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Optics Letters

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  • Editor: Alan E. Willner
  • Vol. 37, Iss. 19 — Oct. 1, 2012
  • pp: 4107–4109

Improving the room-temperature confinement of light by miniaturizing mode sizes into a deep subwavelength scale using dielectric spheres in metal cavities

Ken Liu, Zhang Luo, Wei Min Ye, Xiao Dong Yuan, Zhi Hong Zhu, and Chun Zeng  »View Author Affiliations


Optics Letters, Vol. 37, Issue 19, pp. 4107-4109 (2012)
http://dx.doi.org/10.1364/OL.37.004107


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Abstract

The confinement of light within nanometer-scale regions may result in the significant enhancement of light–matter interactions. However, light confinement to nanometers is hindered by the diffraction limit of a dielectric material. For a dielectric cavity, if the material loss is negligible, reducing the cavity size usually causes a significantly increase in radiation loss. Surface plasmons show great promise for potential subwavelength light confinement. However, in most circumstances, light confinement by dissipative metallic materials can cause ohmic losses at optical frequencies. In such cases, the realization of light confinement with deep subwavelength mode sizes results in great losses and thus has low quality factors. In the present study, a three-dimensional light confinement with deep subwavelength mode sizes is achieved using dielectric spheres in metal cavities. Contrary to other mechanisms for subwavelength light confinement that are based on the use of dielectric or metal cavities, the nanometer-scale regions ensure that most of the light energy is confined away from the metal-dielectric interfaces, thereby decreasing light absorption in the metal cavity. In turn, the metal cavity decreases the radiation loss of light. Thus, high quality factors ranging from 2×102 to 6×102 can be obtained at room temperature. An effective electrical mode volume ranging from 7×105λ03 to 2×104λ03 (where λ0 is the resonant wavelength in a vacuum) can be achieved. Therefore, this method of three-dimensional light confinement with deep subwavelength mode sizes using dielectric spheres in metal cavities may have potential applications in the design of nanolasers, nanophoton detectors, nonlinear optical switches, and so on.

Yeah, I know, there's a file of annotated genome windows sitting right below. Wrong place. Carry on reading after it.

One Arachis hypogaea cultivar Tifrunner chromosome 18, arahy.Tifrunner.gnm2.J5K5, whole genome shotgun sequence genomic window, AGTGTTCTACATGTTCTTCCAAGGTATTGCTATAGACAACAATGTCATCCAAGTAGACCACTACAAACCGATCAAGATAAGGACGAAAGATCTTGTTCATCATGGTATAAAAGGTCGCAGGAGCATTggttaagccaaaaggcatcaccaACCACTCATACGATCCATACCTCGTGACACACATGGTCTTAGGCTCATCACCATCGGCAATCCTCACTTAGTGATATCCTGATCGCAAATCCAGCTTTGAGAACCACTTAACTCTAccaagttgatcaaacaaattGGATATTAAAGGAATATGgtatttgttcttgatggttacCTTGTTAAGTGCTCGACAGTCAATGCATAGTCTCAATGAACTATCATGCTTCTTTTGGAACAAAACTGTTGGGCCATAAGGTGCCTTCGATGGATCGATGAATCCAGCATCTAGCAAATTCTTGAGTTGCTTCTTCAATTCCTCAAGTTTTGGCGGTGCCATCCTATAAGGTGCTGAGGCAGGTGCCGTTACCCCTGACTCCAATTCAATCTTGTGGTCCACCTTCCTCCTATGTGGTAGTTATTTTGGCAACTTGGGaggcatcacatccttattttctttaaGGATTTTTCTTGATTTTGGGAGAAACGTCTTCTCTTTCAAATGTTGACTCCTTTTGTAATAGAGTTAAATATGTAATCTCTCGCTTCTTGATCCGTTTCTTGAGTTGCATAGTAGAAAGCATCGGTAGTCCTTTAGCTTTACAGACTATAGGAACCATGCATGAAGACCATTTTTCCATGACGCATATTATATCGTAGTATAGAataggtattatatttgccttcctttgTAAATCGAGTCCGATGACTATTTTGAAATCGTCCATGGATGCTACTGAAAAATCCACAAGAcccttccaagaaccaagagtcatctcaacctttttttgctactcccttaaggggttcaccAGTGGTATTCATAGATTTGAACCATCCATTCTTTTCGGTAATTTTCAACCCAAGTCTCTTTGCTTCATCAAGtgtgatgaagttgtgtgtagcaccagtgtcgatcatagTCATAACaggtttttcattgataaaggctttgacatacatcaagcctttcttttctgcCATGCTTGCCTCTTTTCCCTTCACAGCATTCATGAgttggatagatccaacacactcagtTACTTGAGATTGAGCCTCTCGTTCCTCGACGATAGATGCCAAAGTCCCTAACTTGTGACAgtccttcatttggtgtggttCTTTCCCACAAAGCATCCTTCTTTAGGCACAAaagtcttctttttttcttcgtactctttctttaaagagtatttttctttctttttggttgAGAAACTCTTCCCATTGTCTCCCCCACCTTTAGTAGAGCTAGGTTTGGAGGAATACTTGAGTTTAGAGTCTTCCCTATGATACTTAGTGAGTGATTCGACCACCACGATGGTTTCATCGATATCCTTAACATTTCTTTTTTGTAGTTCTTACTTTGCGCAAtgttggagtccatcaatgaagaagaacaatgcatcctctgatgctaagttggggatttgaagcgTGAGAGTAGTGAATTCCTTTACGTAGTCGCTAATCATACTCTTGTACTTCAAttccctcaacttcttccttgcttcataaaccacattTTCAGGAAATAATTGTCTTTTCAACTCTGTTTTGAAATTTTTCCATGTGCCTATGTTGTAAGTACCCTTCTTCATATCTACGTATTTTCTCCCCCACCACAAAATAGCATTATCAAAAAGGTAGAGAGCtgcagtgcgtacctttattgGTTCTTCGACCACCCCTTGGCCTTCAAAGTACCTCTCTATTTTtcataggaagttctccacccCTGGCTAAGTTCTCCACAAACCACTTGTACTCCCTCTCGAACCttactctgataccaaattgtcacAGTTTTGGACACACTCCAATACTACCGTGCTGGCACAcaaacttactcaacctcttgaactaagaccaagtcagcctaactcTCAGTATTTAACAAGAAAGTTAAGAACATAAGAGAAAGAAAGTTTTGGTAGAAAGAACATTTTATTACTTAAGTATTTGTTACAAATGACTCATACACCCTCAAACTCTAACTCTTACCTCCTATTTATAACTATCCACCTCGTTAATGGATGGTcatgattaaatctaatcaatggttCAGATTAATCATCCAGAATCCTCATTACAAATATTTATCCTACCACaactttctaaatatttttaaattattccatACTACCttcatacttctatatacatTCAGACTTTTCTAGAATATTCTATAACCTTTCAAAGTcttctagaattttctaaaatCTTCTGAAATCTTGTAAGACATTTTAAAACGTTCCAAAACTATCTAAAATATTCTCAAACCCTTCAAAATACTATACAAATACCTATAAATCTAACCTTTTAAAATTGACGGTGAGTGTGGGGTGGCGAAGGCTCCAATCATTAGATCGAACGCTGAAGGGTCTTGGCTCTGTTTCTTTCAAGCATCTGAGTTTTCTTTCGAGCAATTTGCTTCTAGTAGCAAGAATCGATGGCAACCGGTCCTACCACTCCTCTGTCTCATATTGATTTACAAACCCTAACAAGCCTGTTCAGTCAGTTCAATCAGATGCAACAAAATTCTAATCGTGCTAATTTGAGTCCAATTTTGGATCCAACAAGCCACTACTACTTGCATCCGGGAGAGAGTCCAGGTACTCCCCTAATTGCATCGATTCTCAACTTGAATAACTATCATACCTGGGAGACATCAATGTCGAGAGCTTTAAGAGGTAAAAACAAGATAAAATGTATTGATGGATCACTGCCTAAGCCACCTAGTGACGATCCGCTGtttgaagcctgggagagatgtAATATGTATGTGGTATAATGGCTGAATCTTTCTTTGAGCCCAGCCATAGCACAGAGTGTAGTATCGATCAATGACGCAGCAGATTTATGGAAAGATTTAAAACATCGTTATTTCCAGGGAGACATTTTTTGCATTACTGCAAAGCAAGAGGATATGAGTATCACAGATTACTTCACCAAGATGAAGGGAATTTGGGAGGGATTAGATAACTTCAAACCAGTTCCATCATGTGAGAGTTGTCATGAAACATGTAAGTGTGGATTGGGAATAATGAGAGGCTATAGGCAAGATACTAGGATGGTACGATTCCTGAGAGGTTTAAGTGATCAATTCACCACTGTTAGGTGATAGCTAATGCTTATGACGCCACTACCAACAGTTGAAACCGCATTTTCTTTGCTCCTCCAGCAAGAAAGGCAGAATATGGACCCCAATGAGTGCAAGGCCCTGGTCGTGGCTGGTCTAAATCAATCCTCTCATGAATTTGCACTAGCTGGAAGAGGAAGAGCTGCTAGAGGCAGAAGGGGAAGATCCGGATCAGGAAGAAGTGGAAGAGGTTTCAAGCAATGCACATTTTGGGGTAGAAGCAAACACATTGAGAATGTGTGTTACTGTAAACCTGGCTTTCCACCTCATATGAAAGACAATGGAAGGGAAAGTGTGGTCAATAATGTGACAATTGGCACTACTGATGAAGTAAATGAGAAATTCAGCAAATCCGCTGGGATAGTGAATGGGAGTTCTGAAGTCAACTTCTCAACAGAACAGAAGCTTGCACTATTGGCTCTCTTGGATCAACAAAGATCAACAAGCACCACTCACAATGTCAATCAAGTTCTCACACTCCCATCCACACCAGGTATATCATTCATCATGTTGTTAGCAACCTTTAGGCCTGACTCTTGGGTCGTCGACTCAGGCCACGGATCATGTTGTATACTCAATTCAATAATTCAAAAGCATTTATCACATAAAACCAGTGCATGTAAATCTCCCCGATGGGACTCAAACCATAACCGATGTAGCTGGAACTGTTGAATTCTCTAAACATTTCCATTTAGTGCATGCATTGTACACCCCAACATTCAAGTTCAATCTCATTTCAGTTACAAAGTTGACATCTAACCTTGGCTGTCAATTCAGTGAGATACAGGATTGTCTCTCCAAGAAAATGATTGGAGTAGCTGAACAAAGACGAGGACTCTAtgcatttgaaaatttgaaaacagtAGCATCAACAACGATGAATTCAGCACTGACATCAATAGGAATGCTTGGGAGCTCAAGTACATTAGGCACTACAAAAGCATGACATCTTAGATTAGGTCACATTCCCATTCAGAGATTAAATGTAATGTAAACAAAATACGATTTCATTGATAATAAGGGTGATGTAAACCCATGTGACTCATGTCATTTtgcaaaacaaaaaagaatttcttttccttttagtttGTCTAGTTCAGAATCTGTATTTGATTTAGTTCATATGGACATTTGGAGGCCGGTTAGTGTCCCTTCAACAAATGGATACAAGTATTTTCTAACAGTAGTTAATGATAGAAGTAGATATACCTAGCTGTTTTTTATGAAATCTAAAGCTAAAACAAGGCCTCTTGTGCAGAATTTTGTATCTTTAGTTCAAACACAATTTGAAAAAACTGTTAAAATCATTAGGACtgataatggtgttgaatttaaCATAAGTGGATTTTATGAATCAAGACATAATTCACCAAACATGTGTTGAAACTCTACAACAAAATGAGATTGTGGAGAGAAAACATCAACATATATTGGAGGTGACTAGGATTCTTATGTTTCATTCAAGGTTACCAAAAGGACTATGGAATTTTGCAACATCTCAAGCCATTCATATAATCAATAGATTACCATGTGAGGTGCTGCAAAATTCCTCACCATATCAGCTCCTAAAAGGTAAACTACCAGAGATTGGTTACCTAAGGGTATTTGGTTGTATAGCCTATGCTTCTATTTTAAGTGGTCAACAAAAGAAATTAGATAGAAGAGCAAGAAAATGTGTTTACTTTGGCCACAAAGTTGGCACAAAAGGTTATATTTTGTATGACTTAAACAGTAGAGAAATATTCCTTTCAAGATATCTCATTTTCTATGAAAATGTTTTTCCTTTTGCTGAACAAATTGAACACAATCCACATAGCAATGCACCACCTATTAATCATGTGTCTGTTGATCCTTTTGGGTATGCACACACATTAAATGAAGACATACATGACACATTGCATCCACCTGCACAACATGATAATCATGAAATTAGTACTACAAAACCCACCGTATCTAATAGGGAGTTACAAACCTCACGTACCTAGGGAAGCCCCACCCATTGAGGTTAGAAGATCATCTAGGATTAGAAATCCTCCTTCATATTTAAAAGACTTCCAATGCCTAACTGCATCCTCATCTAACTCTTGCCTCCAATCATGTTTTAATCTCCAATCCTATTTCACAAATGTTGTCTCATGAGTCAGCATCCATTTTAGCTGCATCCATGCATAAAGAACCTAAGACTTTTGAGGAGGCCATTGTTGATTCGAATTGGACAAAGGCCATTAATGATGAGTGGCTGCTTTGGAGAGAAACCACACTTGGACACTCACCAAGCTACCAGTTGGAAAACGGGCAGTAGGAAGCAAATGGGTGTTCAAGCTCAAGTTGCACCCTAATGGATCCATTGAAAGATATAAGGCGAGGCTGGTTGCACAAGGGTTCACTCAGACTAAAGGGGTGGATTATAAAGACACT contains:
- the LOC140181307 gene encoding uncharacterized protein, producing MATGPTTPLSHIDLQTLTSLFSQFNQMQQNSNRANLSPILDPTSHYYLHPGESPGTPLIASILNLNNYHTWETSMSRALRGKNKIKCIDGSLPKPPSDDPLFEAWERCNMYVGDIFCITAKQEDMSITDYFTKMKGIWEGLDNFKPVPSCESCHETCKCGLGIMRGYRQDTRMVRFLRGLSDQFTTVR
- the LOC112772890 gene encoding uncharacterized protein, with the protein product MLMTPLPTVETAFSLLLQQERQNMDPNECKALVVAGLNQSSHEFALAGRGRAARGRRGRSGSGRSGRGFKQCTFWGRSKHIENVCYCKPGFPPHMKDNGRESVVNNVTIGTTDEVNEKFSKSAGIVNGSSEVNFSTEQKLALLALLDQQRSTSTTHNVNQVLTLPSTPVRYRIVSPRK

© 2012 Optical Society of America

OCIS Codes
(130.0130) Integrated optics : Integrated optics
(160.3918) Materials : Metamaterials

ToC Category:
Materials

History
Original Manuscript: July 23, 2012
Revised Manuscript: August 22, 2012
Manuscript Accepted: August 28, 2012
Published: September 26, 2012

Citation
Ken Liu, Zhang Luo, Wei Min Ye, Xiao Dong Yuan, Zhi Hong Zhu, and Chun Zeng, "Improving the room-temperature confinement of light by miniaturizing mode sizes into a deep subwavelength scale using dielectric spheres in metal cavities," Opt. Lett. 37, 4107-4109 (2012)
http://www.opticsinfobase.org/ol/abstract.cfm?URI=ol-37-19-4107


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